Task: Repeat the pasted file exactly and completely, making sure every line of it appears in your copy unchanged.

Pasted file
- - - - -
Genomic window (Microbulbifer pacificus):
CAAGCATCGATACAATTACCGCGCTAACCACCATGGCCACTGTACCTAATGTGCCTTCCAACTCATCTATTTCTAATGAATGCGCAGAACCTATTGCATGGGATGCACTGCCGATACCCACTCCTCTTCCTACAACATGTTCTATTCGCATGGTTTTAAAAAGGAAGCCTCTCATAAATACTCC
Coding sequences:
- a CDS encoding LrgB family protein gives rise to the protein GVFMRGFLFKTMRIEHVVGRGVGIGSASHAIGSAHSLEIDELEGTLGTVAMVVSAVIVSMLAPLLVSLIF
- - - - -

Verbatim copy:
Genomic window (Microbulbifer pacificus):
CAAGCATCGATACAATTACCGCGCTAACCACCATGGCCACTGTACCTAATGTGCCTTCCAACTCATCTATTTCTAATGAATGCGCAGAACCTATTGCATGGGATGCACTGCCGATACCCACTCCTCTTCCTACAACATGTTCTATTCGCATGGTTTTAAAAAGGAAGCCTCTCATAAATACTCC
Coding sequences:
- a CDS encoding LrgB family protein gives rise to the protein GVFMRGFLFKTMRIEHVVGRGVGIGSASHAIGSAHSLEIDELEGTLGTVAMVVSAVIVSMLAPLLVSLIF